Take That Photo

These days we all carry cameras in our pockets. We can capture and record any event with very little effort and at a moment’s notice. Not surprisingly, a backlash has taken place. (From experience, anything that’s easy and rewarding enough for mass-adaptation is eventually frowned upon by early adopters.)

People are now derided for filming events instead of ‘being in the moment’. Kate Bush even banned cameras from her much-hyped comeback shows. Amongst all groups of friends, there’s always the inevitable member who photographs and videos goings on (that’s usually me), and while they might seem annoying now, in 20 years time when you want to look back, you’ll be glad for their amateur documentaries.

Having recently discovered some videos of my family that were taken in the early 90’s (when I was 5!), I am firmly of the attitude that its our duty to make sure future generations have an opportunity to see such material. Seeing your parents and grandparents as young people really changed my view of them, strangely putting my own life into perspective. While I’m sure future generations won’t care to see a Kate Bush concert that will undoubtably end up being available to buy anyway, seeing their mum/dad/uncle dancing, smiling and enjoying the event would be fascinating.

So loose your cool, and get that camera out. Take that photo. You’ll glad you did.

(Though I’m still not sure about iPads at gigs)

 

Apple Watch

So the details are finally in, and I have to admit – I’m slightly disappointed. I was hoping Apple would unveil some major new functionality at last week’s event, but it was just filling the gaps between what we already knew.

In essence, the watch has 3 main functions: a fitness tracker, notification viewer and of course telling the time. You could also add a 4th function: fashion accessory.

The fitness tracker part of it excites me most, as I have used the Nike Fuelband previously and found it was good at telling me how inactive I was, convincing me to workout more often. After 6 or 7 months, I didn’t need to wear it anymore as I kind of knew when I was active and when I wasn’t. I guess if I was marathon training I might need more detail, but surely and GPS enabled Garmin watch would be more suited in this case? So for me I’m partially excited about this aspect of the watch, but it doesn’t seem groundbreaking to me.

The notification viewing aspect of the watch doesn’t excite me at all. Mainly because it requires I have my phone in the same building. Not being a high-flying executive who needs to view every email within seconds, the thought of having notifications on my wrist makes me shudder. If the watch had cellular networking and meant I could leave the house without a phone, then I would be interested. In fact, one day I see the iPhone being obsolete and the watch being the main connectivity device. When they need a bigger screen, people will tether their iPad to their watches.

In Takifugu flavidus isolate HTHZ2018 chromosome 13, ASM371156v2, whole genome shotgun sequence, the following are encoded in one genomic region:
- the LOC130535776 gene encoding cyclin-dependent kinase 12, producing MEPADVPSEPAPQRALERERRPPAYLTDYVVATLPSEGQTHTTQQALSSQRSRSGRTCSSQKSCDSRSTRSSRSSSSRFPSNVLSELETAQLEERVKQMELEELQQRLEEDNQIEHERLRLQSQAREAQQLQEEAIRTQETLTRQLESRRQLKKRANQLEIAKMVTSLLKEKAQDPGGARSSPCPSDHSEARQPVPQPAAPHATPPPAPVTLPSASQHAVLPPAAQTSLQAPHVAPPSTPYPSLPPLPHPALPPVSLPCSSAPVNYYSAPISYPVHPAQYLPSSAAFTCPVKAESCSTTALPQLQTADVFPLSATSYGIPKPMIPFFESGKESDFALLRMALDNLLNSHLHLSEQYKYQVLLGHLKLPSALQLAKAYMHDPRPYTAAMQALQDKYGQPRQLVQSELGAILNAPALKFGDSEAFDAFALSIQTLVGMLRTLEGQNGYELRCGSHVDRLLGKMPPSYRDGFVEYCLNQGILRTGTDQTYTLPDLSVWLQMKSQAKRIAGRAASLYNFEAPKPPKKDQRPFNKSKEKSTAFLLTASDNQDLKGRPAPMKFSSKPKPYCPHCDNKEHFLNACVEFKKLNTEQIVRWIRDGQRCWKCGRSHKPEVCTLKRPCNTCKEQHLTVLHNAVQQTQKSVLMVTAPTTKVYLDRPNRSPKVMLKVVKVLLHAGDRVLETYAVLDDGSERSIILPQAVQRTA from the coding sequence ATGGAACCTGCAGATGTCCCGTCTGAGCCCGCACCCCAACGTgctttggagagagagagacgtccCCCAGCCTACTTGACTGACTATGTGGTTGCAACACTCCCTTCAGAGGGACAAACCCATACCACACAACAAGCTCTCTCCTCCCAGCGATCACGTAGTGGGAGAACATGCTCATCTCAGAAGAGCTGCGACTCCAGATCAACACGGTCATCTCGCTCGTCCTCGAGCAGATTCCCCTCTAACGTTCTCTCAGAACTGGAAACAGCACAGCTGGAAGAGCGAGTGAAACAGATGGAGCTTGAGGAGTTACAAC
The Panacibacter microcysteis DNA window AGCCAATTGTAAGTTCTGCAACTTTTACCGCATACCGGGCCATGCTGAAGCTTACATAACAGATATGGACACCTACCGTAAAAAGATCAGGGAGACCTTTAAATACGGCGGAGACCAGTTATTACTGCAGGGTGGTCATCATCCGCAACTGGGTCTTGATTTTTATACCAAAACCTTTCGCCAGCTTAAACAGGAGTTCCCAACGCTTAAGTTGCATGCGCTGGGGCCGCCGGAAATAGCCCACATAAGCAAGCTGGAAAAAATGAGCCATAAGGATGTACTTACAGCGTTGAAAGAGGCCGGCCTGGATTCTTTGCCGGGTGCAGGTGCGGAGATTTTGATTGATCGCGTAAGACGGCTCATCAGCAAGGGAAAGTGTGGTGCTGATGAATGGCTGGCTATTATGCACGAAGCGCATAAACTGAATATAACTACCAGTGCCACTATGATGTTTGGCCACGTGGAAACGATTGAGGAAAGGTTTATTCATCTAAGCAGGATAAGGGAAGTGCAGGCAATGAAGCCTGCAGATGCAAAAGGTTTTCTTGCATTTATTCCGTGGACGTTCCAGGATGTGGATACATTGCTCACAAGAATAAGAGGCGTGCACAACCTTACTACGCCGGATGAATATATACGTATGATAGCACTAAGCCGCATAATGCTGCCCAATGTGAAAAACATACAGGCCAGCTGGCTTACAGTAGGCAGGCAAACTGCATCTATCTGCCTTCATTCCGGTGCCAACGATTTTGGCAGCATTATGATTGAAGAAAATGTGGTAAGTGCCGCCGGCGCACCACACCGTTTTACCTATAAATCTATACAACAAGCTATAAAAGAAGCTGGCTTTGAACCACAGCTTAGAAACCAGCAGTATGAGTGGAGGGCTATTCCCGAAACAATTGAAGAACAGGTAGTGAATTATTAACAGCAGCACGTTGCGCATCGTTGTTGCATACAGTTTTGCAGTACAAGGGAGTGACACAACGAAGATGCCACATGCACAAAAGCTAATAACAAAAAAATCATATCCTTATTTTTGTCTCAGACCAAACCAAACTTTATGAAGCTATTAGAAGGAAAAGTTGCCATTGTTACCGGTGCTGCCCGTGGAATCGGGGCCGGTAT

Telling the time is of course a very useful function. At work (where lets face it, I spend a good chunk of my time) I have a computer in front of me with the time omnipresent, and typing with a watch on can be uncomfortable. So I only need this functionality at weekends or when I go out after work. My Casio serves its purpose here – do i really need an Apple Watch for this?

Then there’s the fashion element. Apple has, since the iPod been a fashion brand – though a slightly geeky  fashion brand. I have a feeling Smart Watches will end up like calculator watches in the 1980’s and early 1990’s – looking dated and ‘of their time’. Then there’s the ridiculously priced ‘Apple Watch Edition’ made out of solid gold. I get that some watches cost tens of thousands of pounds. However, isn’t part of what justifies the price of a Rolex that fact that they have been engineering watches for over a hundred years, and have a reputation for exceptional quality? If Volvo released a Rolls Royce-priced car, it wouldn’t make it comparable to a Rolls Royce. Making something expensive doesn’t make it fashionable. I personally go out of my way not to wear overtly branded clothing (to my dismay, the craze of wearing ‘Super Dry’ plastered over your front like you’re selling children’s nappies door-to-door hasn’t subsided yet, at least in the UK), and so I wouldn’t want a watch that was too ‘showy’.

Of course I haven’t mentioned the apps yet. This is where I think the watch could excel. it could be like the iPad, which I was doubtful about upon its release, but now I think it is the world’s greatest personal computer. Will I buy an Apple Watch? No. I’ll wait and see what the second generation has to offer. My hope is it will have a way of using the device purely over WiFi (I accept cellular is  a long way off for battery reasons) so I could realistically go out for the evening, and as long as the place I am going has WiFi, I can still keep in touch.